Tiltpong is an application, created by senior software engineering student Tim Wentz, which allows persons with two iPhones to play the popular pong video game, keeping the ball from getting to the end of the playing screen. OpenGL ES software was used to create the game's full programmable 3D graphics.
 
Two alarm clock applications were developed -- NeverSnooze, by junior software engineering student Peter Brousalis, in which the iPhone user must correctly answer a challenging math question to turn off the wake up call feature; and Simple Alarm, by Jack Hall, a junior computer science student.
 
Meanwhile, the RoseMap application provides a glimpse into the Rose-Hulman campus, with its buildings, classrooms, laboratories and students' residence hall rooms. It was developed by Victoria Zheng, a sophomore computer science student, using Map Kit framework. Similar services are currently available at Harvard, Stanford, Texas A&M and Rice.
 
"I was very interested in iPhone development and when I heard about this course I was really excited," Zheng stated. "It definitely met my expectations. I learned a lot and had a lot of fun. It was not hard, but just different from what I used to do. I enjoyed the course a lot and would definitely recommend it to other people if it is taught again."

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Mapping Out Campus: Victoria Zheng's RoseMap iPhone application will allow persons to quickly find persons living on the Rose-Hulman Institute of Technology campus

 

Fisher introduced the iPhone development course to the Rose-Hulman curriculum to introduce application programming for iOS devices (iPhone, iPod Touch and iPad) after working at Apple Inc. the past three summers. Students learned the design principles used in iPhone app development as the tools (Xcode and Interface Builder), language (Objective-C) and object oriented programming environment (Cocoa Touch).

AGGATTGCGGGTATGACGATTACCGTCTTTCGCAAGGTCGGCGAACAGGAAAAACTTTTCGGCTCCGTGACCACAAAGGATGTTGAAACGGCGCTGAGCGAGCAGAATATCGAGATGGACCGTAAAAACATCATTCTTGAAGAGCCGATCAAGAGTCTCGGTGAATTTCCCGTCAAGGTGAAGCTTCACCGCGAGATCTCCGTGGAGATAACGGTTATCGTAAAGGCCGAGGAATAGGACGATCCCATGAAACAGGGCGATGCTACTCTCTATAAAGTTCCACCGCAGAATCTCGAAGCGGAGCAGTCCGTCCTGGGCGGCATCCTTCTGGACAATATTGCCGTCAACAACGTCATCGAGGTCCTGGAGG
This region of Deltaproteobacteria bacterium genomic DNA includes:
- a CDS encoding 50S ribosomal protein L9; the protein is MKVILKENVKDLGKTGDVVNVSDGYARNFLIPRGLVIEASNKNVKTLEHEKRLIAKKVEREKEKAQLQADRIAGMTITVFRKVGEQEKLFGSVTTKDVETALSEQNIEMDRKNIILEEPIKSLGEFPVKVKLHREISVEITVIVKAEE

"Programming for mobile devices is going to be the wave of the future and it's great that we can provide this opportunity," said Fisher, who has also developed several iPhone applications. "Hopefully, students can now look for jobs at companies interested in iOS app developmnet, as well as, put a few apps on the iTunes store for fun and potential sales . . . I'm always impressed at student creativity and their ideas for iPhone apps were no exception. Students had very creative and unique ideas for their apps and I was delighted to see the results. I hope some of their apps find their way to the iTunes app store in the near future. The class was a great success and the students really enjoyed the course."

 

 

 

Insight About the iPhone SDK Programming Course

The multidisciplinary course focuses on a hands-on approach with very few traditional lectures. Topics were introduced as needed with an application-driven teaching approach. Professor David Fisher states: "It works very well to spend less time talking about iOS development and more time doing iOS development." Most of the course lectures were basic applications that focused on teaching one core topic. "We'd work on that app and talk about the details of that iOS topics as we developed the application," Fisher said. "The theory would come during the demonstration to give students a better hands-on understanding." Course videos were posted online at www.rose-hulman.edu/iosprogramming.  Lectures can also be found via podcast on the iTunes Store by doing a search for "Rose-Hulman."

More on the career success of Rose-Hulman Graduates.